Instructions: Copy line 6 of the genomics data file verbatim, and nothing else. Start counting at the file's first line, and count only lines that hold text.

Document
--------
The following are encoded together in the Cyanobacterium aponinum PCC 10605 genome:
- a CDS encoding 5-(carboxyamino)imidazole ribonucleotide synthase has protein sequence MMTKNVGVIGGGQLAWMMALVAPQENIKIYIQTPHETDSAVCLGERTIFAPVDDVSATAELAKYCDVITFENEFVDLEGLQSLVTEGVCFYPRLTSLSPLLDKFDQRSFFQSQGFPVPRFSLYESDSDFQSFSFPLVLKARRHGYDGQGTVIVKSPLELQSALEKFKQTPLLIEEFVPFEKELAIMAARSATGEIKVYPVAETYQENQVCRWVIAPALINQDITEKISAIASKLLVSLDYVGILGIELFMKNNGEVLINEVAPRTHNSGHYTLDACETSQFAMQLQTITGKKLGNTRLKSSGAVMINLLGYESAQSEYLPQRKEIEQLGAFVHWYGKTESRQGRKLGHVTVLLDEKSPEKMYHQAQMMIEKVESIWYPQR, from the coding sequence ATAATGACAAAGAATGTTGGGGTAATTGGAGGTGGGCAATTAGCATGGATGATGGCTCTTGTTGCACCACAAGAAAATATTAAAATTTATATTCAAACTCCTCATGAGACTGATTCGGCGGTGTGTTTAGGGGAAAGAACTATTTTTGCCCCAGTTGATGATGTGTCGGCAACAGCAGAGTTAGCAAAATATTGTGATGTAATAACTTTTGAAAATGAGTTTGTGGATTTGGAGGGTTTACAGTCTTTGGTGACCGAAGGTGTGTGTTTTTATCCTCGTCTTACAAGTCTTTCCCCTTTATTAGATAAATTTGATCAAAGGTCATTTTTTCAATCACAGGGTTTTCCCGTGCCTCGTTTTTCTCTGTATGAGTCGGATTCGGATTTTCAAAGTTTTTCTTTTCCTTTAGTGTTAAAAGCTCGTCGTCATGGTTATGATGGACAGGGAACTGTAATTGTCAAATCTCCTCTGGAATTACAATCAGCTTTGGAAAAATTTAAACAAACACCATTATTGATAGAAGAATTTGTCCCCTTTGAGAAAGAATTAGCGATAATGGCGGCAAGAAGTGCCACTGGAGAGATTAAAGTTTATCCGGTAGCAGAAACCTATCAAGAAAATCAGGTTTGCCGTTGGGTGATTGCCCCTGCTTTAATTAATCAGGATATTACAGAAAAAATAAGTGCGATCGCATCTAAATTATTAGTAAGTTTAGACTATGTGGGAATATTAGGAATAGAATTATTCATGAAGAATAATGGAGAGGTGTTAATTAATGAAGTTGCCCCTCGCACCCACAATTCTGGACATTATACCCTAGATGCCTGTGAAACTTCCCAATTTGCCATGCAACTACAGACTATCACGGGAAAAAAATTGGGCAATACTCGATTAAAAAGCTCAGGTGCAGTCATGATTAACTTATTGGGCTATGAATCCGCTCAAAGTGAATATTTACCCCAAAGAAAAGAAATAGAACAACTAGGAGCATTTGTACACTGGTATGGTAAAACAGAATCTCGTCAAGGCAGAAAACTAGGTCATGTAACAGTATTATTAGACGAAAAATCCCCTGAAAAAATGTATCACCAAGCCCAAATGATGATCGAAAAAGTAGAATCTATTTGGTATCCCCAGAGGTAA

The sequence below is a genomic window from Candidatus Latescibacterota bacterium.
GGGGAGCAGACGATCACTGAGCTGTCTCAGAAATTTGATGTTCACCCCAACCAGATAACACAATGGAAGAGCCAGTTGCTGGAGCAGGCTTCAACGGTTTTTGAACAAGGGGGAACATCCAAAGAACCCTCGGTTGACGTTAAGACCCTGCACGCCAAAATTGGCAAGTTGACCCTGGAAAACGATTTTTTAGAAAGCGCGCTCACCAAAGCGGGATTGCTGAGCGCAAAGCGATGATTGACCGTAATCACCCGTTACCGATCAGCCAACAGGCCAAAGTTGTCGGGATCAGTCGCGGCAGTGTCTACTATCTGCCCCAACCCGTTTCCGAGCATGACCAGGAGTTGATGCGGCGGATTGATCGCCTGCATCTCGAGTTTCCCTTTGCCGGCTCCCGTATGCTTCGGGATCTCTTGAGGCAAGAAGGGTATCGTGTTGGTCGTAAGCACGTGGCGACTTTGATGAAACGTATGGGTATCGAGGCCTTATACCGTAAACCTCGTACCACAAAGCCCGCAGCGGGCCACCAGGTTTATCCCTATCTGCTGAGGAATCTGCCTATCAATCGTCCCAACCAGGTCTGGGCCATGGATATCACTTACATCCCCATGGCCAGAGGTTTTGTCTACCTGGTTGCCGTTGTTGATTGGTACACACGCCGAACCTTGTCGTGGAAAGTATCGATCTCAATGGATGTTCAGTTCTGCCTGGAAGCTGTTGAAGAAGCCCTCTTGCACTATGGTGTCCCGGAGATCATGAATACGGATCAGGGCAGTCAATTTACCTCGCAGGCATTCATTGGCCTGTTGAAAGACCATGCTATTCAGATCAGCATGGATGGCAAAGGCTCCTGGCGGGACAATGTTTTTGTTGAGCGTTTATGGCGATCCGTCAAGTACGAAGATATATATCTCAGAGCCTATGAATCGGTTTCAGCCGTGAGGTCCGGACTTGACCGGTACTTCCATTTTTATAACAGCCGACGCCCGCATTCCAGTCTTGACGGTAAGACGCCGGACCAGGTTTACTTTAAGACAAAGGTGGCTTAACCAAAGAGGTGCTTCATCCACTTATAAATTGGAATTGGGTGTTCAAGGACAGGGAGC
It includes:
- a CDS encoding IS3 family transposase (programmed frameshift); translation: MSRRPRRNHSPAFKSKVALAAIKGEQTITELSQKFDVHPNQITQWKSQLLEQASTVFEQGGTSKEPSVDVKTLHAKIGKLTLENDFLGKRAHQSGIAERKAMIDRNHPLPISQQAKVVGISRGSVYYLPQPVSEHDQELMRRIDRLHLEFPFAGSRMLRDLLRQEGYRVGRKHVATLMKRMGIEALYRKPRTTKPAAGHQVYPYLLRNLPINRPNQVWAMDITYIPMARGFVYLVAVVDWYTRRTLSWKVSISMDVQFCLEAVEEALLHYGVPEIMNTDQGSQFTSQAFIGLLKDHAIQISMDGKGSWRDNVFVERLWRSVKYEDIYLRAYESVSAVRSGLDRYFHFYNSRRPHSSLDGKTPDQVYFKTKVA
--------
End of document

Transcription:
- a CDS encoding IS3 family transposase (programmed frameshift); translation: MSRRPRRNHSPAFKSKVALAAIKGEQTITELSQKFDVHPNQITQWKSQLLEQASTVFEQGGTSKEPSVDVKTLHAKIGKLTLENDFLGKRAHQSGIAERKAMIDRNHPLPISQQAKVVGISRGSVYYLPQPVSEHDQELMRRIDRLHLEFPFAGSRMLRDLLRQEGYRVGRKHVATLMKRMGIEALYRKPRTTKPAAGHQVYPYLLRNLPINRPNQVWAMDITYIPMARGFVYLVAVVDWYTRRTLSWKVSISMDVQFCLEAVEEALLHYGVPEIMNTDQGSQFTSQAFIGLLKDHAIQISMDGKGSWRDNVFVERLWRSVKYEDIYLRAYESVSAVRSGLDRYFHFYNSRRPHSSLDGKTPDQVYFKTKVA